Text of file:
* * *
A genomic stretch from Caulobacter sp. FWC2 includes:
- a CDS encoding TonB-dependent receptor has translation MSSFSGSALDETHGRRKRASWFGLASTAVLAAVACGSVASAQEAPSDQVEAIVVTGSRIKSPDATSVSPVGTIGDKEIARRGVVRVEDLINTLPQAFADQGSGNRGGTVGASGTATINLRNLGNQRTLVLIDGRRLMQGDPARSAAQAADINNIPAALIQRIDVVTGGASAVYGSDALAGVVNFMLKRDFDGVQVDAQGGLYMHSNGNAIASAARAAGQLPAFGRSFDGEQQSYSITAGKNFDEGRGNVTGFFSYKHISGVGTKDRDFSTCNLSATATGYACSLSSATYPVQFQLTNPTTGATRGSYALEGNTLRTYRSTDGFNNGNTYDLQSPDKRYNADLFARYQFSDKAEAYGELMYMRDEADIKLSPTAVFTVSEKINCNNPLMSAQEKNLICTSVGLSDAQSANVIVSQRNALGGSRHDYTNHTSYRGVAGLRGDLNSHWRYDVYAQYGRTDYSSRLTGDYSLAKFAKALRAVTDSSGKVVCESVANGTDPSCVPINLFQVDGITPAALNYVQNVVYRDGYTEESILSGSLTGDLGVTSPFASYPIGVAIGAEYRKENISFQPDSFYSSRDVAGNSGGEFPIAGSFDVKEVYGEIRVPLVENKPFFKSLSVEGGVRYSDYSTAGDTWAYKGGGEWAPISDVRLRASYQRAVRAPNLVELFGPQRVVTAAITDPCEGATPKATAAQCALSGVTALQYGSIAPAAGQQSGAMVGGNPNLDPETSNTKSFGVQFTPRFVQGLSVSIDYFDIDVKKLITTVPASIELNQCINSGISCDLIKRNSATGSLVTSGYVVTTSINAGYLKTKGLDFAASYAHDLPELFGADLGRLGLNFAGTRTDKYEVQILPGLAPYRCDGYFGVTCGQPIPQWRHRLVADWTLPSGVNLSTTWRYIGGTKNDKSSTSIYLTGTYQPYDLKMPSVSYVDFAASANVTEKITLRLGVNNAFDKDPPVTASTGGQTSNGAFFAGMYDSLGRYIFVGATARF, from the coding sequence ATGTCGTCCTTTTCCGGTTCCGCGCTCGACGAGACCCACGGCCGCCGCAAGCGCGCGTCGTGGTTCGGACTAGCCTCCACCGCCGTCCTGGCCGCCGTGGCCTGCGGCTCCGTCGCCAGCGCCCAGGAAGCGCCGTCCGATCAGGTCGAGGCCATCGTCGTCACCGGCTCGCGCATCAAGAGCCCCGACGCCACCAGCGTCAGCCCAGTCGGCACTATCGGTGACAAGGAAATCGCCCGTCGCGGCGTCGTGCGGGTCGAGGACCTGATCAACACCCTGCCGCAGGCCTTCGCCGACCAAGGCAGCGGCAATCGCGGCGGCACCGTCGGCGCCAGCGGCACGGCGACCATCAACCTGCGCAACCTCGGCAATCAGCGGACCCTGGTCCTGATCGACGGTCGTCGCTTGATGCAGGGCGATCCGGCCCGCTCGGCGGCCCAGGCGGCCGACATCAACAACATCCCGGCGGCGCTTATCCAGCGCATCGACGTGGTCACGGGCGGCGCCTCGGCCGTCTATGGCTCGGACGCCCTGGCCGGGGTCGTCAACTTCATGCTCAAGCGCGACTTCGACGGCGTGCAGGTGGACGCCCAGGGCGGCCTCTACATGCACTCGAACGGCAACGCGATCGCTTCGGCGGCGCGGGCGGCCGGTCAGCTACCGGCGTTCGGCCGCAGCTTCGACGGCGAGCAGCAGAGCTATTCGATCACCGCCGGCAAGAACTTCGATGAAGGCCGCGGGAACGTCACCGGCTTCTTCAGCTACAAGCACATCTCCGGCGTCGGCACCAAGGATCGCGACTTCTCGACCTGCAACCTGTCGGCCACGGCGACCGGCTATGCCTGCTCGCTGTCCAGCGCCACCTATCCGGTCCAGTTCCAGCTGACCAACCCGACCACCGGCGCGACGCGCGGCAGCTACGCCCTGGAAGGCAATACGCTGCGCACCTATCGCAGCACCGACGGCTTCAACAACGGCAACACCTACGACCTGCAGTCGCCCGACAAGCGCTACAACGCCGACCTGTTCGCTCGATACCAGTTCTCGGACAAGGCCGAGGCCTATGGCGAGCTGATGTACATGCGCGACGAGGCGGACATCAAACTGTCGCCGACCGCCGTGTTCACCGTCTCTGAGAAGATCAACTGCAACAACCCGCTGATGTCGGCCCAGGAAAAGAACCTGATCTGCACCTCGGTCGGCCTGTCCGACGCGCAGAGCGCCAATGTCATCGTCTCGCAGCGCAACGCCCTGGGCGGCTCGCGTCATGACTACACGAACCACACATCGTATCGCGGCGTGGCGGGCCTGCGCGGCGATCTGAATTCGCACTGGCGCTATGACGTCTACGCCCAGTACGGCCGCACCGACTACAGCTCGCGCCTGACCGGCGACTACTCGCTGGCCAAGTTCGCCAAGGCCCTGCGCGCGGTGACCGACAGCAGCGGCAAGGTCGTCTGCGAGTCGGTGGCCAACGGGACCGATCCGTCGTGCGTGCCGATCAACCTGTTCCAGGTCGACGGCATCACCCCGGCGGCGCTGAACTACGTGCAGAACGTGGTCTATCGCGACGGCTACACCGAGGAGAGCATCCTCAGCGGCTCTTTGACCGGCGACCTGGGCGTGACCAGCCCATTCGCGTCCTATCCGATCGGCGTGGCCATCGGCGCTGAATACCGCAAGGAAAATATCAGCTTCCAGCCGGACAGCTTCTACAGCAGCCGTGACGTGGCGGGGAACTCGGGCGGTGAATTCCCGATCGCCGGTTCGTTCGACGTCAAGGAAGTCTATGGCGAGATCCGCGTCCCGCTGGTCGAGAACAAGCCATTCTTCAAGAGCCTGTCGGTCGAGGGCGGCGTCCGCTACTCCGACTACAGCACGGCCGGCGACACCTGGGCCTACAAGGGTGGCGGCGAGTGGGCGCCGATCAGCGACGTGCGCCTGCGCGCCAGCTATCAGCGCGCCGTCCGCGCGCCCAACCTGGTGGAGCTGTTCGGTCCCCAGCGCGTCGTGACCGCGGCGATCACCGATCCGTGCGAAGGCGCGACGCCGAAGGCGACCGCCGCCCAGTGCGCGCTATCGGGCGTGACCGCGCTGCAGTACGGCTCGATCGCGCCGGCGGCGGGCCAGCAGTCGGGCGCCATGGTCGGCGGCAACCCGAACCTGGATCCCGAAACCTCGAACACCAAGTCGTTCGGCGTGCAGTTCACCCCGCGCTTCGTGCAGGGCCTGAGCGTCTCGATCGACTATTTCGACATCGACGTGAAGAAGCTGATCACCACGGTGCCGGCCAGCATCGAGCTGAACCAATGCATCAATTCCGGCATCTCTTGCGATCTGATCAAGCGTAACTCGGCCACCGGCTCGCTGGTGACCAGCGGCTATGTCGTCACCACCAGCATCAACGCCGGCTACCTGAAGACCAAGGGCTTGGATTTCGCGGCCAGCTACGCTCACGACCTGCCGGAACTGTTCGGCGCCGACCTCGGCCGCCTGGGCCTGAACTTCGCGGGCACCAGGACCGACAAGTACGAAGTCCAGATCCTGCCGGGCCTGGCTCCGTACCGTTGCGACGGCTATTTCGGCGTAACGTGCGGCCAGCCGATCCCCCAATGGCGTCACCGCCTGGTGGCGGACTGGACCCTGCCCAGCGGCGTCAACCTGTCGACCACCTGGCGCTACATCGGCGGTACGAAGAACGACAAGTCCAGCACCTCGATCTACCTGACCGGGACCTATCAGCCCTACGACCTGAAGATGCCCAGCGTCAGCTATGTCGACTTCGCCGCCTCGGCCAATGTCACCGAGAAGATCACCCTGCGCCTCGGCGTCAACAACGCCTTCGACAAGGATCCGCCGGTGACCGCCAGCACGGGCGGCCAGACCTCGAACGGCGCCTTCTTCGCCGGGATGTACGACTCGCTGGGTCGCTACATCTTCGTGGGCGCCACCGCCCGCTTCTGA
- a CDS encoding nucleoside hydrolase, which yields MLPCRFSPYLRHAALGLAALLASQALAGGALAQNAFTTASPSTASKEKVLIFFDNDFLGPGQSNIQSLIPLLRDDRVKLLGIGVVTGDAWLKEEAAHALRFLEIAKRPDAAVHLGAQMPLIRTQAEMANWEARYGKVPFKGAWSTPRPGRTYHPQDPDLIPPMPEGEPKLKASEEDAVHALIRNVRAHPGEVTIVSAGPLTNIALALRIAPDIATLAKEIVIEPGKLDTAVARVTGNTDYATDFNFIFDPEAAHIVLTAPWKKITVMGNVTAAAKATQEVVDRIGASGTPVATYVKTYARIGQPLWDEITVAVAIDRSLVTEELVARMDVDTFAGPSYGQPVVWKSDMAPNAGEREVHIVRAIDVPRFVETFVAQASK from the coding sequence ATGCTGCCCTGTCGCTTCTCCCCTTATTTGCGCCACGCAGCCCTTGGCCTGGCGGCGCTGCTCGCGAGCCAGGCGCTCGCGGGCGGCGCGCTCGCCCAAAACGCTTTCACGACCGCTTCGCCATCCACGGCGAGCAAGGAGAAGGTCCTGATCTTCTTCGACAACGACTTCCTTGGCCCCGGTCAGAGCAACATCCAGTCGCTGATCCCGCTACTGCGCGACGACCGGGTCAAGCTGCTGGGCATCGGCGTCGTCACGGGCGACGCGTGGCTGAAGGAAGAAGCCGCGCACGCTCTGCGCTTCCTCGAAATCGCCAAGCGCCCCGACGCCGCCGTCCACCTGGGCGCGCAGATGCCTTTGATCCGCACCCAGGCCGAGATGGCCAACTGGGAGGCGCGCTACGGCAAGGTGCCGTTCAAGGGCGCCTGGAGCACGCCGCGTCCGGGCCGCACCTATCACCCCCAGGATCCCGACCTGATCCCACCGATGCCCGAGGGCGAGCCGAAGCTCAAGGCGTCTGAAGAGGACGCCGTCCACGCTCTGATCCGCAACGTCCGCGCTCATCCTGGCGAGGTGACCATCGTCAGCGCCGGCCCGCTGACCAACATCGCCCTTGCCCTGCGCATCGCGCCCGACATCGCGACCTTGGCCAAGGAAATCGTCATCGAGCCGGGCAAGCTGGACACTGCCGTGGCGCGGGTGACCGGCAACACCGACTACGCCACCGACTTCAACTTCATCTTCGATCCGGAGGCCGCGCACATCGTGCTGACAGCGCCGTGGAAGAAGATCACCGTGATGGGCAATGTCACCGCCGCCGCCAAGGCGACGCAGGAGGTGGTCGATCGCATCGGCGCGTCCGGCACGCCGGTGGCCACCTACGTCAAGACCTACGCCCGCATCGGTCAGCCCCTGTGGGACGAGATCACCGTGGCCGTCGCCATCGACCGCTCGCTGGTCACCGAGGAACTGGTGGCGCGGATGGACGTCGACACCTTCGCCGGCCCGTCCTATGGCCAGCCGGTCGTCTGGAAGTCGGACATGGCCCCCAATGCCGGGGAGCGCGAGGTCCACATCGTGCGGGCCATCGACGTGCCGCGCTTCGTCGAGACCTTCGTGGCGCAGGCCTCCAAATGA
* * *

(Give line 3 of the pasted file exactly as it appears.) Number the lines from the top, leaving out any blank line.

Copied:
- a CDS encoding nucleoside hydrolase, which yields MLPCRFSPYLRHAALGLAALLASQALAGGALAQNAFTTASPSTASKEKVLIFFDNDFLGPGQSNIQSLIPLLRDDRVKLLGIGVVTGDAWLKEEAAHALRFLEIAKRPDAAVHLGAQMPLIRTQAEMANWEARYGKVPFKGAWSTPRPGRTYHPQDPDLIPPMPEGEPKLKASEEDAVHALIRNVRAHPGEVTIVSAGPLTNIALALRIAPDIATLAKEIVIEPGKLDTAVARVTGNTDYATDFNFIFDPEAAHIVLTAPWKKITVMGNVTAAAKATQEVVDRIGASGTPVATYVKTYARIGQPLWDEITVAVAIDRSLVTEELVARMDVDTFAGPSYGQPVVWKSDMAPNAGEREVHIVRAIDVPRFVETFVAQASK from the coding sequence ATGCTGCCCTGTCGCTTCTCCCCTTATTTGCGCCACGCAGCCCTTGGCCTGGCGGCGCTGCTCGCGAGCCAGGCGCTCGCGGGCGGCGCGCTCGCCCAAAACGCTTTCACGACCGCTTCGCCATCCACGGCGAGCAAGGAGAAGGTCCTGATCTTCTTCGACAACGACTTCCTTGGCCCCGGTCAGAGCAACATCCAGTCGCTGATCCCGCTACTGCGCGACGACCGGGTCAAGCTGCTGGGCATCGGCGTCGTCACGGGCGACGCGTGGCTGAAGGAAGAAGCCGCGCACGCTCTGCGCTTCCTCGAAATCGCCAAGCGCCCCGACGCCGCCGTCCACCTGGGCGCGCAGATGCCTTTGATCCGCACCCAGGCCGAGATGGCCAACTGGGAGGCGCGCTACGGCAAGGTGCCGTTCAAGGGCGCCTGGAGCACGCCGCGTCCGGGCCGCACCTATCACCCCCAGGATCCCGACCTGATCCCACCGATGCCCGAGGGCGAGCCGAAGCTCAAGGCGTCTGAAGAGGACGCCGTCCACGCTCTGATCCGCAACGTCCGCGCTCATCCTGGCGAGGTGACCATCGTCAGCGCCGGCCCGCTGACCAACATCGCCCTTGCCCTGCGCATCGCGCCCGACATCGCGACCTTGGCCAAGGAAATCGTCATCGAGCCGGGCAAGCTGGACACTGCCGTGGCGCGGGTGACCGGCAACACCGACTACGCCACCGACTTCAACTTCATCTTCGATCCGGAGGCCGCGCACATCGTGCTGACAGCGCCGTGGAAGAAGATCACCGTGATGGGCAATGTCACCGCCGCCGCCAAGGCGACGCAGGAGGTGGTCGATCGCATCGGCGCGTCCGGCACGCCGGTGGCCACCTACGTCAAGACCTACGCCCGCATCGGTCAGCCCCTGTGGGACGAGATCACCGTGGCCGTCGCCATCGACCGCTCGCTGGTCACCGAGGAACTGGTGGCGCGGATGGACGTCGACACCTTCGCCGGCCCGTCCTATGGCCAGCCGGTCGTCTGGAAGTCGGACATGGCCCCCAATGCCGGGGAGCGCGAGGTCCACATCGTGCGGGCCATCGACGTGCCGCGCTTCGTCGAGACCTTCGTGGCGCAGGCCTCCAAATGA